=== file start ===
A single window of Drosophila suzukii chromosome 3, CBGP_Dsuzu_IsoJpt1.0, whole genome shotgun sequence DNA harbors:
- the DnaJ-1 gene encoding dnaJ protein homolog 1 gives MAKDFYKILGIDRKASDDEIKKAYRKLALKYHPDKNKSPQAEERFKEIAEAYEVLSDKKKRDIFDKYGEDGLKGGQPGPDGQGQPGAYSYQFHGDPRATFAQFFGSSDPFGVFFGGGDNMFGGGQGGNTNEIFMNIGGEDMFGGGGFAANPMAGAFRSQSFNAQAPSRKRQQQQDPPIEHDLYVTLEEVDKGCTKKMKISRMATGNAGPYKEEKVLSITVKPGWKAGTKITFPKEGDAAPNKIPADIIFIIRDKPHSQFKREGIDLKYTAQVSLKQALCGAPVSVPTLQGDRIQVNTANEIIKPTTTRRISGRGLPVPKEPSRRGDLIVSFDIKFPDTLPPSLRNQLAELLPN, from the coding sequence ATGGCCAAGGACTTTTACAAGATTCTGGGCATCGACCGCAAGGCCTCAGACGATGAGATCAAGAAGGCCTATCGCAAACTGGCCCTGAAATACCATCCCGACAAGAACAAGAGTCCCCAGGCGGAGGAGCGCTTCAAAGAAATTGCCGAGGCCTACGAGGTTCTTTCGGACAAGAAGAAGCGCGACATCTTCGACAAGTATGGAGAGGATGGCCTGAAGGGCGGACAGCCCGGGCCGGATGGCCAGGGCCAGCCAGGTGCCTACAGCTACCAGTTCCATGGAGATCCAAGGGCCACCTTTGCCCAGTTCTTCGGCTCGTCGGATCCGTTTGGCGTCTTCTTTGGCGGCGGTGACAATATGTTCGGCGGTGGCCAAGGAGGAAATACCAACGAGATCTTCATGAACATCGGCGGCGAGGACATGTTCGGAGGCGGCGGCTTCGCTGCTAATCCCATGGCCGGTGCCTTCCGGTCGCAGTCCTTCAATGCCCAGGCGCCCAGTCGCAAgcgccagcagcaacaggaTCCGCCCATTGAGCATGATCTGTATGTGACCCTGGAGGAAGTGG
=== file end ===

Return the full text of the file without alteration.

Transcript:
A single window of Drosophila suzukii chromosome 3, CBGP_Dsuzu_IsoJpt1.0, whole genome shotgun sequence DNA harbors:
- the DnaJ-1 gene encoding dnaJ protein homolog 1 gives MAKDFYKILGIDRKASDDEIKKAYRKLALKYHPDKNKSPQAEERFKEIAEAYEVLSDKKKRDIFDKYGEDGLKGGQPGPDGQGQPGAYSYQFHGDPRATFAQFFGSSDPFGVFFGGGDNMFGGGQGGNTNEIFMNIGGEDMFGGGGFAANPMAGAFRSQSFNAQAPSRKRQQQQDPPIEHDLYVTLEEVDKGCTKKMKISRMATGNAGPYKEEKVLSITVKPGWKAGTKITFPKEGDAAPNKIPADIIFIIRDKPHSQFKREGIDLKYTAQVSLKQALCGAPVSVPTLQGDRIQVNTANEIIKPTTTRRISGRGLPVPKEPSRRGDLIVSFDIKFPDTLPPSLRNQLAELLPN, from the coding sequence ATGGCCAAGGACTTTTACAAGATTCTGGGCATCGACCGCAAGGCCTCAGACGATGAGATCAAGAAGGCCTATCGCAAACTGGCCCTGAAATACCATCCCGACAAGAACAAGAGTCCCCAGGCGGAGGAGCGCTTCAAAGAAATTGCCGAGGCCTACGAGGTTCTTTCGGACAAGAAGAAGCGCGACATCTTCGACAAGTATGGAGAGGATGGCCTGAAGGGCGGACAGCCCGGGCCGGATGGCCAGGGCCAGCCAGGTGCCTACAGCTACCAGTTCCATGGAGATCCAAGGGCCACCTTTGCCCAGTTCTTCGGCTCGTCGGATCCGTTTGGCGTCTTCTTTGGCGGCGGTGACAATATGTTCGGCGGTGGCCAAGGAGGAAATACCAACGAGATCTTCATGAACATCGGCGGCGAGGACATGTTCGGAGGCGGCGGCTTCGCTGCTAATCCCATGGCCGGTGCCTTCCGGTCGCAGTCCTTCAATGCCCAGGCGCCCAGTCGCAAgcgccagcagcaacaggaTCCGCCCATTGAGCATGATCTGTATGTGACCCTGGAGGAAGTGG